We can apply the price range concept to Curve V2. Since there is no analytical expression of the price with respect to the token numbers in the pool, we need to interpolate the relation between the price and token numbers. The amount of shift applied to the market maker function is determined by the price range. Writing such program could make the capital efficiency even higher.


Clipper¹³ uses an AMM algorithm that best suits the need of small trades. It generalizes Constant Product Market Maker (CPMM) and Constant Sum Market Maker (CSMM) as its two extreme cases (k = 1 and k = 0).

When there are only 2 types of tokens (X and Y), the invariant can be reduced to a simpler form where x0 and y0 are the token numbers set by the initial liquidity provider. Below is how the pool behaves under different k values. The x and y-axis are normalized by x0 and y0.

Smaller k values correspond to lower slippage (the function is less convex) in the vicinity of (1, 1). When k is between 0 and 1, the invariant function could intersect with x and y-axis. This implies tokens in the pool could be sold out. The price at such intersection is zero, implying the price is better than CPMM price until a turning point. After passing the turning point, the CPMM price is better. This can be illustrated in the figure below:

Again x-axis is normalized. The price of X token relative to Y decreases as we move away from the initial point (1, 1). We can precisely calculate where the intersection happens:

Pros: By introducing k, Clipper achieves lower slippage (better price) when trading quantity is small. The following chart from the Clipper whitepaper further demonstrates this point.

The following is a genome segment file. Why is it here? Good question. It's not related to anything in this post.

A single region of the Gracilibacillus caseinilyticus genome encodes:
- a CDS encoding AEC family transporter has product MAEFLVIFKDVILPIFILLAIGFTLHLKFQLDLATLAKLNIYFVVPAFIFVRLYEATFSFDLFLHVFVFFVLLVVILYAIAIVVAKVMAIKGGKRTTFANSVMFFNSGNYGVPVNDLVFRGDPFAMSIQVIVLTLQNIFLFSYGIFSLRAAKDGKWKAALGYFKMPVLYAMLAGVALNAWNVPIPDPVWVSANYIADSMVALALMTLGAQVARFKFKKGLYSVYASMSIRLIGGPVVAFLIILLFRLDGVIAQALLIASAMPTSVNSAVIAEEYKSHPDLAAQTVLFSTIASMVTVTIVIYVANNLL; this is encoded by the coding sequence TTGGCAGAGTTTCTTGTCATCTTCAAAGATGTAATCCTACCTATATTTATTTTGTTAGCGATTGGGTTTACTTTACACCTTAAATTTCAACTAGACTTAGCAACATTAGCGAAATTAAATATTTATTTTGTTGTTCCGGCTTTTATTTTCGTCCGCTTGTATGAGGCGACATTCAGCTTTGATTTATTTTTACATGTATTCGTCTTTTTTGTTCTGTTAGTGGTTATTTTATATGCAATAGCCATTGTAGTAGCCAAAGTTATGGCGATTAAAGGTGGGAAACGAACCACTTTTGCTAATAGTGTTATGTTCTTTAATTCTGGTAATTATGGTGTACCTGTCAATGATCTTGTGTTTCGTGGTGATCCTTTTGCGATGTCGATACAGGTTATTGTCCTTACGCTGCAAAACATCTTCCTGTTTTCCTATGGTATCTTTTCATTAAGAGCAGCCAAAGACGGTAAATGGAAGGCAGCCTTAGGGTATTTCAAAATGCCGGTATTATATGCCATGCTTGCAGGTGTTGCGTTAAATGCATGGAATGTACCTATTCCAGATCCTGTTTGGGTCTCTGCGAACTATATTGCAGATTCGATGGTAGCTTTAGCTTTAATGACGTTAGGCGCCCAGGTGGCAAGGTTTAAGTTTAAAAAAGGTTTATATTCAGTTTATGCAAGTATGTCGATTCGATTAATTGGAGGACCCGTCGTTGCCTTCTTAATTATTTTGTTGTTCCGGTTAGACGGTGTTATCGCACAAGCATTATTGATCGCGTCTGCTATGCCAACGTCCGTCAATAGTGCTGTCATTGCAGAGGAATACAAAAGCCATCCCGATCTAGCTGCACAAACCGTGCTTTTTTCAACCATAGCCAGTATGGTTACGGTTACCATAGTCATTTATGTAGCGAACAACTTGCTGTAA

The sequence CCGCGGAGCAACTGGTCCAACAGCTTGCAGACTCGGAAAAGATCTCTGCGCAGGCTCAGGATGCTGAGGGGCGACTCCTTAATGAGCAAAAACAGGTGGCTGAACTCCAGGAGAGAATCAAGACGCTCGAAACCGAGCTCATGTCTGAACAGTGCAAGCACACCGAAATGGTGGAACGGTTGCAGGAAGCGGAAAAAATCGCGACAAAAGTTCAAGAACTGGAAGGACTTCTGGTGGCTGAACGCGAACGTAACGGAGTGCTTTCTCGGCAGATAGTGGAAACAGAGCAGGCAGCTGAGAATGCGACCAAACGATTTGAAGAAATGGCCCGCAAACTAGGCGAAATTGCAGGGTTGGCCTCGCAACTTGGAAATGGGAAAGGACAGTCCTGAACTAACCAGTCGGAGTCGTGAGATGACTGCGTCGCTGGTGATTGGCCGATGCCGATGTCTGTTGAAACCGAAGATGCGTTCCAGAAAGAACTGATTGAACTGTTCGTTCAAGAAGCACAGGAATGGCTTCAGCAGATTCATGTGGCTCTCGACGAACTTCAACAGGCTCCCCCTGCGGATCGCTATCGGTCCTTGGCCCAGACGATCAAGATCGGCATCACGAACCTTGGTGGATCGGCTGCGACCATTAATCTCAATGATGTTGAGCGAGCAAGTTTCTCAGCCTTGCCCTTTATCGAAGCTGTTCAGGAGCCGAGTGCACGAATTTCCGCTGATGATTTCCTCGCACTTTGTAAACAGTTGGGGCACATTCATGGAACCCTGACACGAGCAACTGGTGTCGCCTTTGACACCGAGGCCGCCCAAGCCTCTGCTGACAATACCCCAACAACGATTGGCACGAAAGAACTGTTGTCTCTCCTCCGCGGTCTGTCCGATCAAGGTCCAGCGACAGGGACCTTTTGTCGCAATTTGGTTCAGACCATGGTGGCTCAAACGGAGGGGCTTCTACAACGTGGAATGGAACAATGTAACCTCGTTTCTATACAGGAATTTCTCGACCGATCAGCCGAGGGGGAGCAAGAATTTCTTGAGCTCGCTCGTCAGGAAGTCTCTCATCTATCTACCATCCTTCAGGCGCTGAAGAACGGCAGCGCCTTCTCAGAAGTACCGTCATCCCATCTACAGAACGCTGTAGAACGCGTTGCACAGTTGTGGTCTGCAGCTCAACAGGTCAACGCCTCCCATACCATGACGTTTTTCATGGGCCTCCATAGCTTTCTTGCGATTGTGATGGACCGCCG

From Clipper whitepaper

Cons: When trading quantity passes a certain threshold, the price will become significantly worse than CPMM.

In order to guarantee better price, the algorithm has to constantly re-peg (changing x0 and y0) to keep the current pool reserve near the (1, 1) point. It could use the same mechanism Curve uses. The algorithm re-pegs by following its internal price oracle, which tracks the market price. Essentially, this is equivalent to solve the following formula, but this time x, y are known. P is given by the price oracle. Finally solving this equation for x0 gives us the new equilibrium point.

This ensures we always trade close to the market price with smaller slippage. Currently we have not investigated whether Clipper implements this or not, as this is not explained in the Clipper whitepaper. A further look at its source code is needed.

The price range concept can also be applied to Clipper:


In all the AMMs discussed above, we can only trade in one direction at one instance. What if I tell you there is an algorithm that came out recently that allows trading in both directions simultaneously?

The TWAMM¹⁴ (Time Weighted Automated Market Maker, pronounced as “tee-wham”) algorithm transforms a long-term order over a period of time into an integral of infinitely small virtual orders. The orders can go both ways at the same time. Additionally, orders executed with the same time range, in the same trading direction get pooled together to simplify the calculation. As a result, long-term orders over a time period are executed at the price equal to the time weighted market price of that period.

As of right now, there only exist closed-form TWAMM solutions for two types of AMMs, CPMM and LMSR (Logarithmic Market Scoring Rule).

Let us consider the general case where during a period of time, the total sale of token X is xin and the total sale of Y is yin. The selling rate of X is f(t) and the selling rate of Y is g(t). The net change to the number of token X from time t to t + dt can be calculated as the sale number of token X, subtracted by the number of token X bought during this period, with the exchange rate at dy/dx. Because the selling quantity of token Y is infinitely small during this period, the spot price can be used as the actual exchange rate.